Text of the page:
Press Releases

Fujiya & Miyagi

June 12, 2017

Fujiya & Miyagi Share “Impossible Objects Of Desire” Video On BlackBook

WATCH & SHARE: FUJIYA & MIYAGI – “Impossible Objects Of Desire”
LISTEN & SHARE: FUJIYA & MIYAGI – ‘Fujiya & Miyagi’ LP

“This Anglo-Teutonic connection is genuinely evident on the infectious, Euro-iffic new single “Impossible Objects of Desire,” which opens with an icy Kraftwerkian synth riff, and adds the dispassionate vocals and melodic bass riffs so familiar to lovers of New Order.”
– BlackBook

“Beginning the instrumental ‘Magnesium Flares’ before giving way to the sensational ‘Serotonin Rushes,’ Fujiya & Miyagi are clearly at the top of their game here.”
– The 405

“The record’s new single is “Solitaire,” which takes F&M’s mix of synthpop and krautrock to fizzy new heights.”
 Brooklyn Vegan

“The Brighton-based outfit sluice together Krautrock, wonky electronics, and left-field pop tendencies, a molten mixture that flies deliriously in several directions at once.”
– Clash

“…this Brighton, England-based band serve up impossibly cool krautrock grooves and stylish, Moog-synth hooks from the Gary Numan playbook.”
– Entertainment Weekly

“Extended Dance Mix” toes the line between futurism and nihilism, a steady spaceship beat pulsing in the background while David Best makes spoken word observation after observation about aging in a world like this one.”
– All Things Go

BlackBook has shared the video for Fujiya & Miyagi’s track “Impossible Objects of Desire”. It is the 9th track off their recently released self-titled album. When talking about the video lead vocalist David Best said, “The song is a hymn to vinyl and the rush that music can provide,” offers vocalist David Best. “It loosely began as a homage to  Bowie’s ‘Be My Wife’ Video, but then morphed into something else. The song is also about the physical and chemical reaction music has on the mind and body.” You can order the self-titled LP here.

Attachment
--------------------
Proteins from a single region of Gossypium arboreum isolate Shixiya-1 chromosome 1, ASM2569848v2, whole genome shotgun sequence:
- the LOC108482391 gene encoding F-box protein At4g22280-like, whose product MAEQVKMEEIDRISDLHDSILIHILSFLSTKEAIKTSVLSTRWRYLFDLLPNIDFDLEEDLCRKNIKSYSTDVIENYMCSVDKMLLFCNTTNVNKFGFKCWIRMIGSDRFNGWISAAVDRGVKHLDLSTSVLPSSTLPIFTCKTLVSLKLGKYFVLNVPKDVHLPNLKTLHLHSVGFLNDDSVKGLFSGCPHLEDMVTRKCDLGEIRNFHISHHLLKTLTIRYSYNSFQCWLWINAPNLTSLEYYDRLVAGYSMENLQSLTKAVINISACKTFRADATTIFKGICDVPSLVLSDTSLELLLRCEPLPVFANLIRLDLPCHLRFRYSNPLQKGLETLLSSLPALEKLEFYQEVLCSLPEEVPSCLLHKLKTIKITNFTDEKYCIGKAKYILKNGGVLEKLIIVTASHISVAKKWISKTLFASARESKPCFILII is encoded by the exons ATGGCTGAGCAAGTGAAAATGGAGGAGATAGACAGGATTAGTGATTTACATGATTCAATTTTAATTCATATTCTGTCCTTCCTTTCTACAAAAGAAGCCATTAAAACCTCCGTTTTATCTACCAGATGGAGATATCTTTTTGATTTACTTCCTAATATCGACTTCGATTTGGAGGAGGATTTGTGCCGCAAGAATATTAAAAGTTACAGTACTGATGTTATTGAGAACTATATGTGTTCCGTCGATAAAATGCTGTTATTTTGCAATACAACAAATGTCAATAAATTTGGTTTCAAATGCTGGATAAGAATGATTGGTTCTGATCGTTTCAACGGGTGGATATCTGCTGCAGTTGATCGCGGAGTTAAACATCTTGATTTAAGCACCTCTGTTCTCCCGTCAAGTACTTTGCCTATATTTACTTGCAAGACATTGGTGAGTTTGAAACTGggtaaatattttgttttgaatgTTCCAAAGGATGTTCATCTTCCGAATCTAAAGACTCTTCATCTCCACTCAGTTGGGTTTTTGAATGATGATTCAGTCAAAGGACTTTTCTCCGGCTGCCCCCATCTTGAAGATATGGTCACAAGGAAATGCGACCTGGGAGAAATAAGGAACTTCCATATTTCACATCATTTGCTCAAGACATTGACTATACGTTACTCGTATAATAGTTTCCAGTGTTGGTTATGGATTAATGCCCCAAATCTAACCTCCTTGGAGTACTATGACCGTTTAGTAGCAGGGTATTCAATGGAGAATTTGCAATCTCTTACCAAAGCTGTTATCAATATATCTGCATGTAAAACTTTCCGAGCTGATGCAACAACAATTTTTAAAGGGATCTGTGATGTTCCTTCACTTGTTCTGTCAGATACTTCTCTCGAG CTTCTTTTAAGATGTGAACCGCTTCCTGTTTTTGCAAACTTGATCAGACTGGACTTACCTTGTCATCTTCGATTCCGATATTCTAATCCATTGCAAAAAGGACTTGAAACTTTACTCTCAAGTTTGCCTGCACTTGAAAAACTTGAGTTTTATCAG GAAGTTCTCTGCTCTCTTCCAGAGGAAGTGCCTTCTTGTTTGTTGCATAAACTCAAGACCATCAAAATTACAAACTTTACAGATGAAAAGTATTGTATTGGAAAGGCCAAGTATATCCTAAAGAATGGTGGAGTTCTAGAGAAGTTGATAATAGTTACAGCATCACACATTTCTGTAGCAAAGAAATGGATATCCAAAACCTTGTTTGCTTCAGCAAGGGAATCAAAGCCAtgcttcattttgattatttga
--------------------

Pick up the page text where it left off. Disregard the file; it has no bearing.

Many musical projects approaching almost two decades of existence begin to shows signs of stagnation or perhaps start to crook their neck as looking over their shoulder becomes a more common stance than focusing on the horizon. However, for the Brighton-based, genre-hopping, Fujiya & Miyagi the opposite can be said as they see in 2017 by wrapping up a unique year-long musical project that represents one of their most adventurous to date.

Two EPs join a third to make up this album, a carefully staged project that sees the group traverse disco, electro, pop, and the now synonymous 1970s Germany-inspired groove they so seamlessly ooze. Whilst the EPs all contain a distinct personality and fluidity of their own, the new dynamically focused position of the tracks as a full album embodies a long-term plan. “From the beginning I have always thought of this as an album rather than three separate records” Singer David Best says.

The now melded album is a vast one stylistically with influences and references that span from Arthur Russell to JG Ballard, yet the undercurrent that connects it all into one universal groove is one of honesty and joy, a surging sense of euphoria and hope that attempts to cut through the foggy world that welcomes its release. “On this album I have tried lyrically to find the positives and not rely on my factory setting of a general contempt for the world around me.” Best says.

The positivity and propulsive energy of the record is not only carried by its natural rhythm, lyrics and sparkling melodies but is also a reaction. “The album is a really strong resistance to societies compulsion to suck the energy out of everything. It’s a really good thing to provide an antidote to all the scary stuff that is going on, even if it’s just for 5 minutes.” Best says, although the album proves to be more than a five-minute distraction and more like a 45min escape.